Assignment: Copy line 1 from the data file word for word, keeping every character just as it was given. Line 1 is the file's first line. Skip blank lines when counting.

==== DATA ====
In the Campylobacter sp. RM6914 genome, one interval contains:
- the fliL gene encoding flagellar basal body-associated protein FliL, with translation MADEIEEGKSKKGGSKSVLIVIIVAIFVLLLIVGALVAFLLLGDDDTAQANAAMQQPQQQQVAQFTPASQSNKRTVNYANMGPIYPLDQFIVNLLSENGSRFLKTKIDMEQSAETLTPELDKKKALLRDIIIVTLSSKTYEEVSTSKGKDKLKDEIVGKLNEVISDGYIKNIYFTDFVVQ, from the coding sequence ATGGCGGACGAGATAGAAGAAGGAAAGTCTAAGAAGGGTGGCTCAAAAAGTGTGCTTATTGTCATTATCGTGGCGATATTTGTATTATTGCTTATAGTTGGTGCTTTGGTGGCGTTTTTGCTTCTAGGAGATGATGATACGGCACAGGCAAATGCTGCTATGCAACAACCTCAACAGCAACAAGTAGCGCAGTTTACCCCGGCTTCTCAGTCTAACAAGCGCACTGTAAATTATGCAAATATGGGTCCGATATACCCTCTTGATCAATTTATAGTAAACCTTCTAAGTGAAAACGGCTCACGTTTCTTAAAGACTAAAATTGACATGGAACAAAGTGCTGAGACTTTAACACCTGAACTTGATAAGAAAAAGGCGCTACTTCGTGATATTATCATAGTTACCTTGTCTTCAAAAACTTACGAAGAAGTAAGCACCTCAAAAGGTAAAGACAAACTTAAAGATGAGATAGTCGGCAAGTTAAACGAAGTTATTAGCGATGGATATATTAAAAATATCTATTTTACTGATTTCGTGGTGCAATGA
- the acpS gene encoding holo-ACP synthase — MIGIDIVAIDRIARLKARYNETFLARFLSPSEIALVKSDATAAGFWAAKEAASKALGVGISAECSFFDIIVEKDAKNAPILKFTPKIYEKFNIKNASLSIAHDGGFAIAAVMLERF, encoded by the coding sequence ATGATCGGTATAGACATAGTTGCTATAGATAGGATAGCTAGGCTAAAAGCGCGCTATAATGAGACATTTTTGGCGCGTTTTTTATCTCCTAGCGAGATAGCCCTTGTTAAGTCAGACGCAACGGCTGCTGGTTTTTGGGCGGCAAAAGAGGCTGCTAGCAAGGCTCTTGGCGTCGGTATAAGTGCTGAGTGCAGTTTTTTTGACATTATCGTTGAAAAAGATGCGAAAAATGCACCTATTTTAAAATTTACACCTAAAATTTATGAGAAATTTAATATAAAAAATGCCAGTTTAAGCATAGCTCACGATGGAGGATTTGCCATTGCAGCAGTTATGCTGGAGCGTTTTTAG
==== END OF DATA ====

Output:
In the Campylobacter sp. RM6914 genome, one interval contains: